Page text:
If an employer pays enhanced maternity pay, must it also enhance pay to employees on shared parental leave?
It is for employers to decide whether or not to enhance contractual pay to employees on shared parental leave, where they already pay enhanced maternity pay. There is no statutory provision requiring them to do so.
When making such a decision, employers should bear in mind the need to avoid any discrimination. If an employer pays enhanced pay to employees on maternity leave, but not to employees on shared parental leave, there is a risk of sex discrimination claims from male employees who take shared parental leave and consider that they are being treated less favourably than female employees on maternity leave. However, in Ali v Capita Customer Management Ltd; Chief Constable of Leicestershire Police v Hextall  EWCA Civ 900 CA, the Court of Appeal held that a policy of paying 14 weeks' full pay to women on maternity leave, but only two weeks' full pay to men taking paternity leave and shared parental leave did not amount to direct discrimination. It held that the correct comparator for a man on shared parental leave is a woman on shared parental leave, not a woman on maternity leave. The Court of Appeal said it was necessary to consider the purposes of maternity leave and pay, which include assisting the mother to recuperate from the effects of the pregnancy and childbirth. It did not accept that, after two weeks' compulsory maternity leave, the subsequent maternity leave period was for the purpose of caring for the child, and therefore comparable to shared parental leave.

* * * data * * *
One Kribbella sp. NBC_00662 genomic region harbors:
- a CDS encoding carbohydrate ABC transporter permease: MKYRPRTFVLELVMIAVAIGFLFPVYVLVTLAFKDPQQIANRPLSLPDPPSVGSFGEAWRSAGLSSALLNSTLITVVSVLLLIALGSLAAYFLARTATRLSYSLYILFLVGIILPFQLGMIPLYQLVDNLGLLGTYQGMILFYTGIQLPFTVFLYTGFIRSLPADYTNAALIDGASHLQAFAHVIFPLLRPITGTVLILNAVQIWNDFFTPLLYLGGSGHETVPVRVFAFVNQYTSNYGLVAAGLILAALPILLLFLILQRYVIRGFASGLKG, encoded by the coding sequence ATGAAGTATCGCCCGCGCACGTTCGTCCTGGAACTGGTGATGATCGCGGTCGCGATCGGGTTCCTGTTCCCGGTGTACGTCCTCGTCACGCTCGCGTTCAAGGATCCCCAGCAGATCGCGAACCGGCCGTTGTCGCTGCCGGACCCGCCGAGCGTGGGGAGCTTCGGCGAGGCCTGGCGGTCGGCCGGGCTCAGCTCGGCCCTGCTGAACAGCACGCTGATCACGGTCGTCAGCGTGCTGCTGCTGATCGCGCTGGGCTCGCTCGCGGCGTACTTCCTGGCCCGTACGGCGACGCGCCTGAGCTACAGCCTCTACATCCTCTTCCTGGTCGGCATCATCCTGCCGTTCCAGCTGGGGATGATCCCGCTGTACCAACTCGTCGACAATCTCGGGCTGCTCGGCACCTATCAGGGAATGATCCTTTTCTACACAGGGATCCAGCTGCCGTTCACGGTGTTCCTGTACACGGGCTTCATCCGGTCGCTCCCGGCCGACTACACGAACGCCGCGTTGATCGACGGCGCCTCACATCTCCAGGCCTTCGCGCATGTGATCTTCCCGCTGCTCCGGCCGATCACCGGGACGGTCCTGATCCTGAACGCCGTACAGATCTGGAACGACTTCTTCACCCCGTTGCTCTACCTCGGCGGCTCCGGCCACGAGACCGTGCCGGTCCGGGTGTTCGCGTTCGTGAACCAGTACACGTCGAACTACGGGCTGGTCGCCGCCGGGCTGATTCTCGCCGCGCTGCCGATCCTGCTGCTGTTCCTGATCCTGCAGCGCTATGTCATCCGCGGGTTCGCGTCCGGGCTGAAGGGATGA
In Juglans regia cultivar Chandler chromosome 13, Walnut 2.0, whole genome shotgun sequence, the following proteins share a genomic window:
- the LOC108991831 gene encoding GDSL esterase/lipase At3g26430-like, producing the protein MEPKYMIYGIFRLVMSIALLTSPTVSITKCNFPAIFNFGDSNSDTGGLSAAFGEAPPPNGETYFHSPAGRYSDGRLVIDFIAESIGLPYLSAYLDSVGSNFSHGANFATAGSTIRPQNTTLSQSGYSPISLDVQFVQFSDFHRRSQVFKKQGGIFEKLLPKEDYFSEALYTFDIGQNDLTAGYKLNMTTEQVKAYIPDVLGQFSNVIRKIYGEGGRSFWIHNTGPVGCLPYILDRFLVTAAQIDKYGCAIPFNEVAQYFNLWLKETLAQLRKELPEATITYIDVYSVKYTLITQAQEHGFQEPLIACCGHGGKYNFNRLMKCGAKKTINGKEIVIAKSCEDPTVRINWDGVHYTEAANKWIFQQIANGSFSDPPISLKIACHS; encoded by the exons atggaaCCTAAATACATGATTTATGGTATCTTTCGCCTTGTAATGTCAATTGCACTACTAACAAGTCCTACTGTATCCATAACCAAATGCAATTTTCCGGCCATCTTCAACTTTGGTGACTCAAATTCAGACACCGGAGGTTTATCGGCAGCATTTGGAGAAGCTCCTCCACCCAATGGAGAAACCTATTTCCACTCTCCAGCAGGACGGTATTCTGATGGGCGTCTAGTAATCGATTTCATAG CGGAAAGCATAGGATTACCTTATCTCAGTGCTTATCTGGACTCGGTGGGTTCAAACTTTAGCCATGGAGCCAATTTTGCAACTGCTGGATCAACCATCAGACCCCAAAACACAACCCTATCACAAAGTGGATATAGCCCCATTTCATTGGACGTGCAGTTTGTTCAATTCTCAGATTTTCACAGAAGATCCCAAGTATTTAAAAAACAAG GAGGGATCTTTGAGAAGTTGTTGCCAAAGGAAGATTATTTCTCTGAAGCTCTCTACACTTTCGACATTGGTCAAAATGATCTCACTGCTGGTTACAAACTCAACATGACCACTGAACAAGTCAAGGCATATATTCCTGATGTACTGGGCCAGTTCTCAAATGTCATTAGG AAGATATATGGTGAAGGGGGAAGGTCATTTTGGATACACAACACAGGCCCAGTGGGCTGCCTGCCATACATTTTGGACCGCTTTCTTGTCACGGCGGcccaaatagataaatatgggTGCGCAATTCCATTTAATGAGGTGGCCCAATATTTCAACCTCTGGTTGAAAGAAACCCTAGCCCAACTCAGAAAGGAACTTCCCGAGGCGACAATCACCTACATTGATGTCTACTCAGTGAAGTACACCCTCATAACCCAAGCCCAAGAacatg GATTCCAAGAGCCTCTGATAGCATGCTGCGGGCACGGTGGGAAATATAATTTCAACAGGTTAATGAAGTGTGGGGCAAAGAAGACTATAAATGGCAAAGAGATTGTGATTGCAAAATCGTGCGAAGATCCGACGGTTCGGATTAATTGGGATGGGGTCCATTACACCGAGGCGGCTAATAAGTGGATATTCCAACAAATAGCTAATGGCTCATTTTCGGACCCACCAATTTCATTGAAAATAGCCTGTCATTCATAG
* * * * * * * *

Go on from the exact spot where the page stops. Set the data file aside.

The Court of Appeal in Ali also considered whether or not a male employee could have an equal pay claim if he takes leave to care for his newborn baby but is not paid at the same rate of pay as a mother taking maternity leave. The Court rejected this argument on the grounds that the Equality Act 2010 allows for contractual terms to afford special treatment to women in connection with pregnancy or childbirth. Similarly, it rejected the argument that a policy of enhancing maternity pay but not shared parental pay amounted to indirect sex discrimination against men. In any event, it could be justified as being a proportionate means of achieving a legitimate aim, namely the special treatment afforded to mothers in connection with pregnancy or childbirth.
An employer considering enhancing pay to employees on shared parental leave should take into account that shared parental leave can be taken in discontinuous periods. The employer would have to decide whether, for example, it will enhance pay for all periods of shared parental leave, for only the first period taken by an employee or for only a certain number of weeks. It should also consider whether or not an employee who has already benefited from enhanced maternity pay will be entitled to a further period of enhanced pay if she swaps to shared parental leave.